From the Diary of Hazel Bucklin 1923 - 1924
Sunday, September 16, 1923 Kobe.
Docked at 1:30pm. Mr. Yamamoto lunched on ship, then we all went to town in rickshaws. We walked down the Motomachi (Main Street), the shopping district. It seemed more like a midway; everyone (the shopkeepers) spoke some English, and the prices seemed to me high. We bought a string of pearls (Mr. Y. said he thought I had a peculiarity for pearls.) We paid 2 yen, 40 sen - quite a lot. The colors were vivid, and the Japanese costumes gay. Above all you could hear the clop-clopping of the wooden shoes which all but the rickshaw boys and a few others wore. Some of the women were perched up on very high ones - like this. I suppose they were the most stylish. We went to the Kobe office of the Osaka Mainichi; the editor. Mr. Otsuka, is a friend of Mr. Y’s, and he joined us.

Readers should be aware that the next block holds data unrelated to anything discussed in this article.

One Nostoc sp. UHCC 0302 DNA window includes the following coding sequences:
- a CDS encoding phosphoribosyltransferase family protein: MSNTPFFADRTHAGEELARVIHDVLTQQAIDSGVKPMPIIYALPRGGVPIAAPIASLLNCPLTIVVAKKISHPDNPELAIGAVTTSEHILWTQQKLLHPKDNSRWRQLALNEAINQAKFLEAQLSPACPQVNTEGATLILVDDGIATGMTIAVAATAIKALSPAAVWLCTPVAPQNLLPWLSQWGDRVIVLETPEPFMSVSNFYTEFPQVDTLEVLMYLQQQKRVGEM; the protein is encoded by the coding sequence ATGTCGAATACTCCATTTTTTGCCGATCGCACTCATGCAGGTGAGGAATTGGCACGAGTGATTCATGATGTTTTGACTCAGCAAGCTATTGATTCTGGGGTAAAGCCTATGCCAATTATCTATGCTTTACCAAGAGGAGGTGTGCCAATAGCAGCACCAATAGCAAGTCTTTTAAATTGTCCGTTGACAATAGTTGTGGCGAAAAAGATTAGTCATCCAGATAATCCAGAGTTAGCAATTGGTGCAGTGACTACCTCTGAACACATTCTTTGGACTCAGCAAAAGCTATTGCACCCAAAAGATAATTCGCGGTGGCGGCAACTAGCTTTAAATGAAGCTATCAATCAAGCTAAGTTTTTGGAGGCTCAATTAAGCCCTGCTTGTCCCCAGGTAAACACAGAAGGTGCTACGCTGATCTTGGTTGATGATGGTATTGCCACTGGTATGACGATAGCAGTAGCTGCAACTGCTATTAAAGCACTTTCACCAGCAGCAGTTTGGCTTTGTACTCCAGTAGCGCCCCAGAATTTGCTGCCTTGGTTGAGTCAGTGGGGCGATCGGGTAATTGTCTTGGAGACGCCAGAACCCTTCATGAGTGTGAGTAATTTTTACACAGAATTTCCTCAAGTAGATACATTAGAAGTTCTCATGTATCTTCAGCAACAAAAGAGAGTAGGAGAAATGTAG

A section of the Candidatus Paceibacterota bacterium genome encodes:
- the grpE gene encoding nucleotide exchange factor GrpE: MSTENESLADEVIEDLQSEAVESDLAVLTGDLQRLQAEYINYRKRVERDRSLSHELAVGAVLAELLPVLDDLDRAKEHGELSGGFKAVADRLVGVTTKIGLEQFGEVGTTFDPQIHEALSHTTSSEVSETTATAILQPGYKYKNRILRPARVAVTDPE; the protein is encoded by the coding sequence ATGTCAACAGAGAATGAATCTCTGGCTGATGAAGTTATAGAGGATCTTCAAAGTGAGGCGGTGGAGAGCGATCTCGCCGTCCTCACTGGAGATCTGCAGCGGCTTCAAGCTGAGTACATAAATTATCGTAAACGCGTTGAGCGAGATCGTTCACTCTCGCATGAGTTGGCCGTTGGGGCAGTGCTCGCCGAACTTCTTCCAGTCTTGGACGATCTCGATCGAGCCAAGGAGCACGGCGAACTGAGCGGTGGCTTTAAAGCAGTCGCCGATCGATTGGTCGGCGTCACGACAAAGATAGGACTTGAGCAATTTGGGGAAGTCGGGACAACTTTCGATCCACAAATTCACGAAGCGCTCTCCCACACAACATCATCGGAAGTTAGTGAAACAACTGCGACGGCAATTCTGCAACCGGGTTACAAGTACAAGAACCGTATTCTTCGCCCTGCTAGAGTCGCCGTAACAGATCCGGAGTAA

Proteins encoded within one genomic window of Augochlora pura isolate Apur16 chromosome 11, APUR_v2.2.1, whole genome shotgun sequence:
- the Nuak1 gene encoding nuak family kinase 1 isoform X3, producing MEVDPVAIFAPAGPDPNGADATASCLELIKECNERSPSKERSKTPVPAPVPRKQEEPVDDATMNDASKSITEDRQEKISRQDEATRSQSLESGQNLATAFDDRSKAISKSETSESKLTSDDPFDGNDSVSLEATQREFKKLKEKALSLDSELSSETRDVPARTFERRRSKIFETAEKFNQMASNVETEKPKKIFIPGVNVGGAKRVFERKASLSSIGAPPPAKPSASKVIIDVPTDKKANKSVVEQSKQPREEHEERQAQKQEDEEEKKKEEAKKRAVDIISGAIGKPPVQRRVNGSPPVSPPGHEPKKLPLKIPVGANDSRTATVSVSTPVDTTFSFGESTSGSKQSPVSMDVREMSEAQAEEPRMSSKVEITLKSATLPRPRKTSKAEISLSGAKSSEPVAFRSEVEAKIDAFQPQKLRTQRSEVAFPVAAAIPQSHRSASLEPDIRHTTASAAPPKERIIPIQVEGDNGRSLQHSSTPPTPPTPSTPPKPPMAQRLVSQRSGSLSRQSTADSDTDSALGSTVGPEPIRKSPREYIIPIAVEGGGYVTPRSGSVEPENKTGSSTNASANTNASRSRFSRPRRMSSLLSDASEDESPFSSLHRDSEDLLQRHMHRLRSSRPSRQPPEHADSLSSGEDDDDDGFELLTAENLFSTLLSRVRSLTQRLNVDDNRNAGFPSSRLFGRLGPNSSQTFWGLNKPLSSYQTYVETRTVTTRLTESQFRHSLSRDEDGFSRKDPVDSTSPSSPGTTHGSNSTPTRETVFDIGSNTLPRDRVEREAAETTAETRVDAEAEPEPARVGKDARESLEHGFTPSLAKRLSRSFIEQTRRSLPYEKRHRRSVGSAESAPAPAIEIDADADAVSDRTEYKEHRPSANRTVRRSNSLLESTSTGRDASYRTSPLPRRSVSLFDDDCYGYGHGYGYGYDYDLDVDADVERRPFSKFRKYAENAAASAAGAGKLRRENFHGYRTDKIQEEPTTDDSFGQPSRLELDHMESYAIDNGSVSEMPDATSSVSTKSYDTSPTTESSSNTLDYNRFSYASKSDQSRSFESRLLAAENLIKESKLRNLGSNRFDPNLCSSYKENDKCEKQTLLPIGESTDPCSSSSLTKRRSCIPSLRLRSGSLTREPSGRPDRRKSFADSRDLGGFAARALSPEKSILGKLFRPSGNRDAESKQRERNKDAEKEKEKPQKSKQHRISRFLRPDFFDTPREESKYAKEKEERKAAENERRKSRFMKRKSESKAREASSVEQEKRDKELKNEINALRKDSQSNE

Then we walked to the Shinto shrine (name?) most famous in Japan, and visited by tourists. It is 600 years old - a large palace with the usual gateway, a flagged, or paved, walk leading to the shrine itself where hangs a huge old bell with a long, heavy rope. During prayers, as a worshipper stands before the shrine, he pulls the rope (it has a carved wooden handle ) and the bell jangles. In front of the shrine is a huge box where the worshippers drop money. There are many other buildings--all pagoda style roofs, tiled, and gardens, statues, a fountain, and many stands where souvenirs and toys of all sorts are sold. Near the shrine is a place for worshippers to wash their hands before they go to the shrine.